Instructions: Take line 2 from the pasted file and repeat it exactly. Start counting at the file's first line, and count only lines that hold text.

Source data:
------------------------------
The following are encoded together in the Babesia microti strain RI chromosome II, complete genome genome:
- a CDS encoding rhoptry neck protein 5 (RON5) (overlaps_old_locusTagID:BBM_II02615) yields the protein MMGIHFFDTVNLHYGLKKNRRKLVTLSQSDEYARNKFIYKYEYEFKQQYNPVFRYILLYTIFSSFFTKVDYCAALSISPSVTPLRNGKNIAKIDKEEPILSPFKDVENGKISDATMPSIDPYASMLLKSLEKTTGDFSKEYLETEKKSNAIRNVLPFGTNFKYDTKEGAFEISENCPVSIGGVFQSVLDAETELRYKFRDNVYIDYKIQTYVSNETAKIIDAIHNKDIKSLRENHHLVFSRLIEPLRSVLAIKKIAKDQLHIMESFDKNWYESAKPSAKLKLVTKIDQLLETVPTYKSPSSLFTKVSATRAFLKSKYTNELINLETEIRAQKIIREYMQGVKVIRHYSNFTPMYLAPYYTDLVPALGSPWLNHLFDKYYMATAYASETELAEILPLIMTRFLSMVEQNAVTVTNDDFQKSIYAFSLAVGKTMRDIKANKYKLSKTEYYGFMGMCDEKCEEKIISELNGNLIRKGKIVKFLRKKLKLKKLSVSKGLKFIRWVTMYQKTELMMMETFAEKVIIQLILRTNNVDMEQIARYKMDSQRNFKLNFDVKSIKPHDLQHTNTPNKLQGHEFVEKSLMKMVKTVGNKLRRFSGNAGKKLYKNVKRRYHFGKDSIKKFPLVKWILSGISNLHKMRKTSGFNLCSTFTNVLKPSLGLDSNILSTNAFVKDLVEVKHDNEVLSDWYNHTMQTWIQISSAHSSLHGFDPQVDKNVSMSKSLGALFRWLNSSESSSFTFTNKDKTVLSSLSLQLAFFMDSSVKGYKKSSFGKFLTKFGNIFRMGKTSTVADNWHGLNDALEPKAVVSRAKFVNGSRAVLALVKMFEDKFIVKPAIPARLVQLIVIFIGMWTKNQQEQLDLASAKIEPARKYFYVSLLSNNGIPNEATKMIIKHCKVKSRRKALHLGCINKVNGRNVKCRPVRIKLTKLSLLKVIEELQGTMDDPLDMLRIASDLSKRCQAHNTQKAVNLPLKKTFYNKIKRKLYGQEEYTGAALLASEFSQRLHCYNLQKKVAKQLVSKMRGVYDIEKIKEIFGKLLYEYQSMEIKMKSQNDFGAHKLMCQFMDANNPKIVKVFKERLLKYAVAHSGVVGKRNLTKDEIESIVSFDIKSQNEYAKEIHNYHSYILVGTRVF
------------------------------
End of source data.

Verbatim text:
- a CDS encoding rhoptry neck protein 5 (RON5) (overlaps_old_locusTagID:BBM_II02615) yields the protein MMGIHFFDTVNLHYGLKKNRRKLVTLSQSDEYARNKFIYKYEYEFKQQYNPVFRYILLYTIFSSFFTKVDYCAALSISPSVTPLRNGKNIAKIDKEEPILSPFKDVENGKISDATMPSIDPYASMLLKSLEKTTGDFSKEYLETEKKSNAIRNVLPFGTNFKYDTKEGAFEISENCPVSIGGVFQSVLDAETELRYKFRDNVYIDYKIQTYVSNETAKIIDAIHNKDIKSLRENHHLVFSRLIEPLRSVLAIKKIAKDQLHIMESFDKNWYESAKPSAKLKLVTKIDQLLETVPTYKSPSSLFTKVSATRAFLKSKYTNELINLETEIRAQKIIREYMQGVKVIRHYSNFTPMYLAPYYTDLVPALGSPWLNHLFDKYYMATAYASETELAEILPLIMTRFLSMVEQNAVTVTNDDFQKSIYAFSLAVGKTMRDIKANKYKLSKTEYYGFMGMCDEKCEEKIISELNGNLIRKGKIVKFLRKKLKLKKLSVSKGLKFIRWVTMYQKTELMMMETFAEKVIIQLILRTNNVDMEQIARYKMDSQRNFKLNFDVKSIKPHDLQHTNTPNKLQGHEFVEKSLMKMVKTVGNKLRRFSGNAGKKLYKNVKRRYHFGKDSIKKFPLVKWILSGISNLHKMRKTSGFNLCSTFTNVLKPSLGLDSNILSTNAFVKDLVEVKHDNEVLSDWYNHTMQTWIQISSAHSSLHGFDPQVDKNVSMSKSLGALFRWLNSSESSSFTFTNKDKTVLSSLSLQLAFFMDSSVKGYKKSSFGKFLTKFGNIFRMGKTSTVADNWHGLNDALEPKAVVSRAKFVNGSRAVLALVKMFEDKFIVKPAIPARLVQLIVIFIGMWTKNQQEQLDLASAKIEPARKYFYVSLLSNNGIPNEATKMIIKHCKVKSRRKALHLGCINKVNGRNVKCRPVRIKLTKLSLLKVIEELQGTMDDPLDMLRIASDLSKRCQAHNTQKAVNLPLKKTFYNKIKRKLYGQEEYTGAALLASEFSQRLHCYNLQKKVAKQLVSKMRGVYDIEKIKEIFGKLLYEYQSMEIKMKSQNDFGAHKLMCQFMDANNPKIVKVFKERLLKYAVAHSGVVGKRNLTKDEIESIVSFDIKSQNEYAKEIHNYHSYILVGTRVF